The Pulse: Dec. 19, 2022

This is the final edition of The Pulse for 2022. Taproot will resume publishing on Jan. 3. Happy holidays!

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  • -23°C: A mix of sun and cloud with 60% chance of flurries. Wind up to 15 km/h. Temperature steady near minus 23. Wind chill near minus 31. Risk of frostbite. (forecast)
  • Teal/Yellow: The High Level Bridge will be lit teal and yellow for Shine a Light on Antisemitism. (details)
  • 1,400: Volunteers with the Christmas Bureau of Edmonton delivered 1,400 holiday hampers on Dec. 17. (details)
  • 3-4: The Edmonton Oilers (17-14-1) were defeated by the Anaheim Ducks (9-20-3) on Dec. 17. (details)
  • 6pm: The Oilers meet the Predators (12-13-4) in Nashville on Dec. 19. (details)

Council chambers during the final day of the budget process

'Gruelling' budget process ends with tax increase of 4.96% in 2023

By Mack Male

City council has approved Edmonton's 2023-2026 budgets, which will result in property tax increases of just under 5% in each of the next four years.

The $7.9-billion capital budget passed 9-4, with councillors Tim Cartmell, Sarah Hamilton, Karen Principe, and Jennifer Rice opposed. The operating budget, with expenditures of nearly $3.3 billion in 2023, $3.3 billion in 2024, $3.5 billion in 2025, and $3.6 billion in 2026, passed 8-5, with the same councillors opposed as well as Coun. Andrew Knack.

The resulting tax increases have been set at 4.96% in 2023, 4.96% in 2024, 4.95% in 2025, and 4.39% in 2026. Council will have the opportunity to make budget adjustments every fall, which could alter those numbers slightly.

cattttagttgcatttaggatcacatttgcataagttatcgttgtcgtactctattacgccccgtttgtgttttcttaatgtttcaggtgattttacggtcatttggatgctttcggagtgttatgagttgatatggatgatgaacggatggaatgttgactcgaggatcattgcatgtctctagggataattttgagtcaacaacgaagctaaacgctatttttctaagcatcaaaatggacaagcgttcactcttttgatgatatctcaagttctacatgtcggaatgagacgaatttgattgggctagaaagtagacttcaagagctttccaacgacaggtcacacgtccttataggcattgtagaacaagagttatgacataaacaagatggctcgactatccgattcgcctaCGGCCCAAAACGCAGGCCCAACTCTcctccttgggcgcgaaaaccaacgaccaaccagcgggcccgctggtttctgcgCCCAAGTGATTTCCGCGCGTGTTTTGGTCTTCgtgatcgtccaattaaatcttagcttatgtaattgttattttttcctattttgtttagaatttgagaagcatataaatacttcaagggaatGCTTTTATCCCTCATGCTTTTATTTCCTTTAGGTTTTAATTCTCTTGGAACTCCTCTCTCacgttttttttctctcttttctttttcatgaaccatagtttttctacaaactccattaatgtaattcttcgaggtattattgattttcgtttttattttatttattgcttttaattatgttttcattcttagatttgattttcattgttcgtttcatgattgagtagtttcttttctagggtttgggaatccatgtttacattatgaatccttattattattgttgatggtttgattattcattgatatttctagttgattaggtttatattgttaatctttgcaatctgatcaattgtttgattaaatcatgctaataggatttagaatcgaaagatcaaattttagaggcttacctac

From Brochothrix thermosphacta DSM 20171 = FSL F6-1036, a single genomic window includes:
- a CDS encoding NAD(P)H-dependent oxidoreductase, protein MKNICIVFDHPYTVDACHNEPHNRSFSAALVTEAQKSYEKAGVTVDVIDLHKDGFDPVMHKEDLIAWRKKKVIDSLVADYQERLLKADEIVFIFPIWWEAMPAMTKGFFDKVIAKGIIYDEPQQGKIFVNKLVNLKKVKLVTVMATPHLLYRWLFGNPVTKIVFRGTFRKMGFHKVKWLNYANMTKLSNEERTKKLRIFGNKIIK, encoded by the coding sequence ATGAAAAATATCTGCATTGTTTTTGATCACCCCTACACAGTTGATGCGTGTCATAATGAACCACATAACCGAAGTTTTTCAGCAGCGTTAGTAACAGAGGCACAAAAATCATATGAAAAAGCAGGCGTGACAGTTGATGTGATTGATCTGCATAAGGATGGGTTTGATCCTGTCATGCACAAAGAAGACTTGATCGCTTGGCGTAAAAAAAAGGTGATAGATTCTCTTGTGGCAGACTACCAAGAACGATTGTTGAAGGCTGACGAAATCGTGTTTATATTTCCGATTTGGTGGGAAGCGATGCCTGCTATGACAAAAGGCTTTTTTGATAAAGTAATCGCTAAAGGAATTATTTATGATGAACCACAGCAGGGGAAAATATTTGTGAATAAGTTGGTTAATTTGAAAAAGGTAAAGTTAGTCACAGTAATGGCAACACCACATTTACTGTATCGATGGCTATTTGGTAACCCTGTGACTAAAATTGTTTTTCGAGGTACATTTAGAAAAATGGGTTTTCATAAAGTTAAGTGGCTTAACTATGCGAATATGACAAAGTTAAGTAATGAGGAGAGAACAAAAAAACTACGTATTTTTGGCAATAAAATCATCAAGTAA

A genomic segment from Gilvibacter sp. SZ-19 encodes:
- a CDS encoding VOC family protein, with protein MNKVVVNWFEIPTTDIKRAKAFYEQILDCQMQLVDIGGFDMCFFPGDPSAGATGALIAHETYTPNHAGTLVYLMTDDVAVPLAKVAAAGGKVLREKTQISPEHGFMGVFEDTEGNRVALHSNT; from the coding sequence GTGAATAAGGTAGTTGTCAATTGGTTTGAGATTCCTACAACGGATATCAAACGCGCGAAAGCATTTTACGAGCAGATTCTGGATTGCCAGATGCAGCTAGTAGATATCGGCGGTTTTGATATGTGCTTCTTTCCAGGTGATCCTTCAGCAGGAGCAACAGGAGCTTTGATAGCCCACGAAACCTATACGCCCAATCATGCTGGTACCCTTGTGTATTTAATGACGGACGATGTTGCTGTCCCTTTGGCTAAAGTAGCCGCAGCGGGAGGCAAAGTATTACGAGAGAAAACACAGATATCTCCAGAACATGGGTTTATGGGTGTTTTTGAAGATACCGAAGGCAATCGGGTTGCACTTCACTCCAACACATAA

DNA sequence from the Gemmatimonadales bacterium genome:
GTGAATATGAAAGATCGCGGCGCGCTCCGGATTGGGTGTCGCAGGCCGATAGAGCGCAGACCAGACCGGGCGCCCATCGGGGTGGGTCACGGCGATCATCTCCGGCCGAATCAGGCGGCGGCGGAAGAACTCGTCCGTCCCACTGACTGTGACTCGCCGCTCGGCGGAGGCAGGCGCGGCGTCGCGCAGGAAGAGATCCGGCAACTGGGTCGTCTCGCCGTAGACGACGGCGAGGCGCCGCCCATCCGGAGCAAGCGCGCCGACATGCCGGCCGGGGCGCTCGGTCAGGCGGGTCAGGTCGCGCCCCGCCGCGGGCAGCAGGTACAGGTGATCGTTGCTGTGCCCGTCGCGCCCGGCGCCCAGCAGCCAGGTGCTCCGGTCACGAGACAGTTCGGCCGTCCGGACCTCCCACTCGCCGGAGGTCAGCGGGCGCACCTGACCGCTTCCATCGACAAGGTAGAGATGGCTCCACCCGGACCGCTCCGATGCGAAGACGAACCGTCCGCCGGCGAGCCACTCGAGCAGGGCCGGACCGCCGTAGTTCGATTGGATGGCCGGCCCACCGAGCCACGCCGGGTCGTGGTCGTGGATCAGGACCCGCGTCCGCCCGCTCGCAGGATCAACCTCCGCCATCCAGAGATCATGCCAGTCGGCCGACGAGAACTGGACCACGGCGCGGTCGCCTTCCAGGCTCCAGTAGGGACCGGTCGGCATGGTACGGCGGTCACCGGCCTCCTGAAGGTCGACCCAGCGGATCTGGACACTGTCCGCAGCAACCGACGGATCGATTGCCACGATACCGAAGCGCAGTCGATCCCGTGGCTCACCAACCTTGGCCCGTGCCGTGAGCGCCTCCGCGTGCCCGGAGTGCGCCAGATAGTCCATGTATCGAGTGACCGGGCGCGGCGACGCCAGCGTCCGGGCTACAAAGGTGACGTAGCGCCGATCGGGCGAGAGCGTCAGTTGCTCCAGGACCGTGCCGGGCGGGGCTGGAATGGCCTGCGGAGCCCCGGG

"My focus during this budget has been affordability, not austerity," Mayor Amarjeet Sohi said in his closing remarks. "All of us have a responsibility to own it. I will support this budget, because I am proud of the collaboration we fostered."

Despite that collaboration, several councillors commented on how difficult the past few weeks have been. "This budget process has been absolutely gruelling and exhausting," said Coun. Michael Janz. "A rollercoaster like no other."

Coun. Jennifer Rice indicated she could not support a tax increase above 4%. "The outcome and the process fell short of what I believe Edmontonians told us they expected of council," she said.

Coun. Keren Tang also used her closing remarks to address the process, suggesting that council was "drowning in information" and might need a different approach. She wondered aloud if there might be a more iterative and responsive budget process used in the future.

City council approved about $223 million in adjustments to the capital budget, including the approval of $100 million for the Edmonton Bike Plan, a decision that will likely remain controversial for years to come. Other big-ticket items included $53 million for deep energy retrofits of City of Edmonton facilities, $35 million for the demolition of the Coliseum, and $34.5 million for a district energy network strategy.